TAG Heuer Luxury Watch Shoot

Photographing a TAG Heuer dive watch, Karl demonstrates another lighting setup and shares some top tips for capturing advertising-style watch shots.

Starting with his shooting angle and lighting setup, Karl explains his setup and the lights he uses to create the final image. With four important areas to light — the watch face, strap, base surface and background — you’ll see what modifiers Karl uses, how he controls the reflections in the shiny metallic surfaces, and how he controls the gradient lighting in the shot.

Finally, Karl experiments with adding water droplets to the shot, explaining the trick he uses to carefully manipulate the drops and control them for the best results.

In this class:

  • How to photograph watches
  • How to control gradient light
  • Using reflectors for additional light
  • Creative ideas for product photography
  • Lighting techniques for graduated background light

To learn more about photographing watches, check out Luxury Watch Photography Using One Studio Light and Luxury Watch Product Photography.

Questions? Please post them in the comments section below.

© Karl Taylor


  1. Karl
    I take it when you did this shot in 2017 you didnt have Picolite with projection attachment to light up the TAG logo?

    1. Yes that’s correct as you can see this was done with Elinchrom lighting but it must have been around or before 2013 as this is my old studio which i moved out of in 2014.

      1. Most Rolex images are done at this angle! You were doing it 8 years ago!
        Why dont you persuade Rolex to come back to photography?

  2. Hello Karl. Do watch manufacturers still photograph their watches for advertisements or has it gone more towards CGI these days?

    1. Hi Tim, it’s a mix. For example Rolex are all CGI but others such as Blancpain and Omega I believer are still photographic.

  3. Hi Karl, I’ve got a problem right now, I can’t watch any video on your website, but I already have a subscription to this plan what it’s $ 14.00 USD / 1month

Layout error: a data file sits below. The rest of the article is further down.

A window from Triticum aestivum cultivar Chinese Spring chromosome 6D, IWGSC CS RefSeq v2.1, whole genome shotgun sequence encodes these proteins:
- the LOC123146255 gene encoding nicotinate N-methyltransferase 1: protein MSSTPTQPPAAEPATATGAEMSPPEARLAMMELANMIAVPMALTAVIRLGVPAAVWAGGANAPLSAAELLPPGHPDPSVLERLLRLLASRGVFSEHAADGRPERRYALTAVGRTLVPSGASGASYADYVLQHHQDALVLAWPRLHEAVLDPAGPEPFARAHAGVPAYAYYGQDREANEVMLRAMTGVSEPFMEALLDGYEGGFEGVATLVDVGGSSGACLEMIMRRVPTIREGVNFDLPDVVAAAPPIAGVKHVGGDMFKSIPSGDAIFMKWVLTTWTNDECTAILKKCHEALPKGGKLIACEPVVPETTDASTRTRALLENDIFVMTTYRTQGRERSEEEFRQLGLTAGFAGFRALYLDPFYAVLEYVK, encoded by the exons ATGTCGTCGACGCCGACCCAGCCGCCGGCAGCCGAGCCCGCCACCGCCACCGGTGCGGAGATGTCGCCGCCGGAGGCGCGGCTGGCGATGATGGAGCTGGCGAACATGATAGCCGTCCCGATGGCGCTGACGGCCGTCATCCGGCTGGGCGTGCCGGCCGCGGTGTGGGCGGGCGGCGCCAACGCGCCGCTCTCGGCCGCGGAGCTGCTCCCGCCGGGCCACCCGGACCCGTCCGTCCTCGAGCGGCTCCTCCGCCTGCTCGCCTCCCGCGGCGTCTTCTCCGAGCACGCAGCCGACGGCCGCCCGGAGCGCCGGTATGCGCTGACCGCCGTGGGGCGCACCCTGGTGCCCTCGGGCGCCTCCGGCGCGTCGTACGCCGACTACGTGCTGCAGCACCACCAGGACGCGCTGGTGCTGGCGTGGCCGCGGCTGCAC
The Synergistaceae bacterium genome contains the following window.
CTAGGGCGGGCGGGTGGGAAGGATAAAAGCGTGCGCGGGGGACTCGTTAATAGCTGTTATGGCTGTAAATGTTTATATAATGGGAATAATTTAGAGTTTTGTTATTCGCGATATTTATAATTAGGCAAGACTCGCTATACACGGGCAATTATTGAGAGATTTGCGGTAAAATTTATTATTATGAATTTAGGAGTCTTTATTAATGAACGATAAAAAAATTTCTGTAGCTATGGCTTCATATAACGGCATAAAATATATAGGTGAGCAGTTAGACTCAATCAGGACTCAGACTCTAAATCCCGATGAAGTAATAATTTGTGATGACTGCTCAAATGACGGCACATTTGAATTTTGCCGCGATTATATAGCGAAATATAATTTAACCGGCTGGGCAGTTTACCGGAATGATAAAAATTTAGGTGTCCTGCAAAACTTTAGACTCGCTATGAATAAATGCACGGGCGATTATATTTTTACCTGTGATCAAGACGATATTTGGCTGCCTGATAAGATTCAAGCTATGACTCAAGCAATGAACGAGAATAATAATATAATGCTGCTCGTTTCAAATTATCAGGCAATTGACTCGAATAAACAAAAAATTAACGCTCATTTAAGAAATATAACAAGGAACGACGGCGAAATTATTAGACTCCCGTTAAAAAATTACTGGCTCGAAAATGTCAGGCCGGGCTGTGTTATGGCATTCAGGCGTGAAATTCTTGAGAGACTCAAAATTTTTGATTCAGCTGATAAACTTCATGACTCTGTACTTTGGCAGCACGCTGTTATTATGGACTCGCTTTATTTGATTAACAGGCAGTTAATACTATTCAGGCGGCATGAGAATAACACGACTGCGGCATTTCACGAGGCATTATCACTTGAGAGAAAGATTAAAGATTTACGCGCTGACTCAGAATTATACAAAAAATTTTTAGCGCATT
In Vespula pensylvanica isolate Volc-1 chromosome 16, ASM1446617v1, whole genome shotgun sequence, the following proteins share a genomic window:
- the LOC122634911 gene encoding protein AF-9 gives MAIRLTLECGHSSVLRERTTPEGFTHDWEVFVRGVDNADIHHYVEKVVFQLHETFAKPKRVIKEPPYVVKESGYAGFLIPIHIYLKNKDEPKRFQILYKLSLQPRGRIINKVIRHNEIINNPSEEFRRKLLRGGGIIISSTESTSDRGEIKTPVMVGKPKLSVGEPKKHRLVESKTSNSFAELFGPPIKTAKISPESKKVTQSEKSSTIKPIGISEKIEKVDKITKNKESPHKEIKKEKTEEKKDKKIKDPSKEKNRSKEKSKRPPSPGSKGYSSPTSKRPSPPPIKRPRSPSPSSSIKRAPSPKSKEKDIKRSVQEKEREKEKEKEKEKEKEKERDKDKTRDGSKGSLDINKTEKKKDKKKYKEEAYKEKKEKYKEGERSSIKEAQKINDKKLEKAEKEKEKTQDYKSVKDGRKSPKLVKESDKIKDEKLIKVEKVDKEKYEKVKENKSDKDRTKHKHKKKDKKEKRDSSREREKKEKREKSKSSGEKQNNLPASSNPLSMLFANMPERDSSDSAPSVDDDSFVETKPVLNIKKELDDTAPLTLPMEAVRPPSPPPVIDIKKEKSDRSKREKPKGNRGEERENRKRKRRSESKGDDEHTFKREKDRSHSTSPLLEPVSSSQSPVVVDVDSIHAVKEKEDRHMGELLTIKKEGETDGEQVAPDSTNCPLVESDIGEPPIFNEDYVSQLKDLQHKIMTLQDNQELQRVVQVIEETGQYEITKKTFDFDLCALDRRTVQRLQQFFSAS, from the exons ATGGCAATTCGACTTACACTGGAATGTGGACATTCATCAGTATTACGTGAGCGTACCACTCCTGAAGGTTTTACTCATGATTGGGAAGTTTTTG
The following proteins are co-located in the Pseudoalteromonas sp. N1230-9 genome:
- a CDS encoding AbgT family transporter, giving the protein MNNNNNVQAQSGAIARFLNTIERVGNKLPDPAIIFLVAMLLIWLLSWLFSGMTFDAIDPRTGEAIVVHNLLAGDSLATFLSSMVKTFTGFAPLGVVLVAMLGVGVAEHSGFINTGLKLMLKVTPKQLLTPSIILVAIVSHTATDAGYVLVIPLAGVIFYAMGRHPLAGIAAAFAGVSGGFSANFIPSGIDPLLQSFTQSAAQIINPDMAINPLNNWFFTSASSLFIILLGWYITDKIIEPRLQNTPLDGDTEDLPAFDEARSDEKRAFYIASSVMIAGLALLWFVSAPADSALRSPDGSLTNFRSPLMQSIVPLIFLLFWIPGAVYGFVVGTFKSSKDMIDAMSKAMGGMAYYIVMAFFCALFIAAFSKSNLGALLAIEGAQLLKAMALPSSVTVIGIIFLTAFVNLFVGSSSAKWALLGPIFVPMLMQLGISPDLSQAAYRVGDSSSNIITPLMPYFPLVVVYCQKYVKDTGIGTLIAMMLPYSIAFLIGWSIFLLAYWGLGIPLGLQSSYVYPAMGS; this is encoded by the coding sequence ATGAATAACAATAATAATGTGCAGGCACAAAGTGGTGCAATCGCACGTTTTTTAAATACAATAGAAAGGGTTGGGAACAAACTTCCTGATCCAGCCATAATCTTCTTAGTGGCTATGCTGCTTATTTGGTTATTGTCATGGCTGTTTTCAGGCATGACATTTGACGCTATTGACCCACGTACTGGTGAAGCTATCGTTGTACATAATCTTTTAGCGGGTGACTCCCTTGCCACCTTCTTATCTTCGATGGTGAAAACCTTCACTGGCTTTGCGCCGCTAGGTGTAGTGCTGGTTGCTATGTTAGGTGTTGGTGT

1. Hi Tripitaka,

      I have just looked into your account on our site and believe I have solved this issue, you should be able to view all the videos on the site now. If you continue to have any issues just let me know via email at .


  4. Hi Karl,
    I am new here. First of all congratulations for your brilliant job.
    My question: What is the liquid product you are using on the table?
    Best regards.

  5. I’ve shot a watch once in the dark using a long exposure and a gradient on my phone’s screen to paint the light. A few exposures and some photoshop later I ended up with a pretty darn good shot: https://pixelflux.net/images/casiowatch.jpg
    Shooting time was about 10min. The quality is not super clean like yours, Karl, it was only a 5D Mark III it was shot on, but I was still quite happy with it! Thoughts?

  6. Hi Guys, i’m afraid there isn’t a retouching tutorial on this video as it wasn’t recorded and this video is from a couple of years ago. However I can tell you that the only retouching is the layering together of the separate reflections , the blending of the different applied reflections. The techniques to do this are covered in our ‘post production’ section https://visualeducation.com/post-production/ however I will have some new watch photography tutorials for 2018 and I will of course include any retouching as part of those. Kind regards Karl.

  7. I, too, would very much like to see the Photoshop tutorial you mentioned at the end of this video. Please make it available soon.

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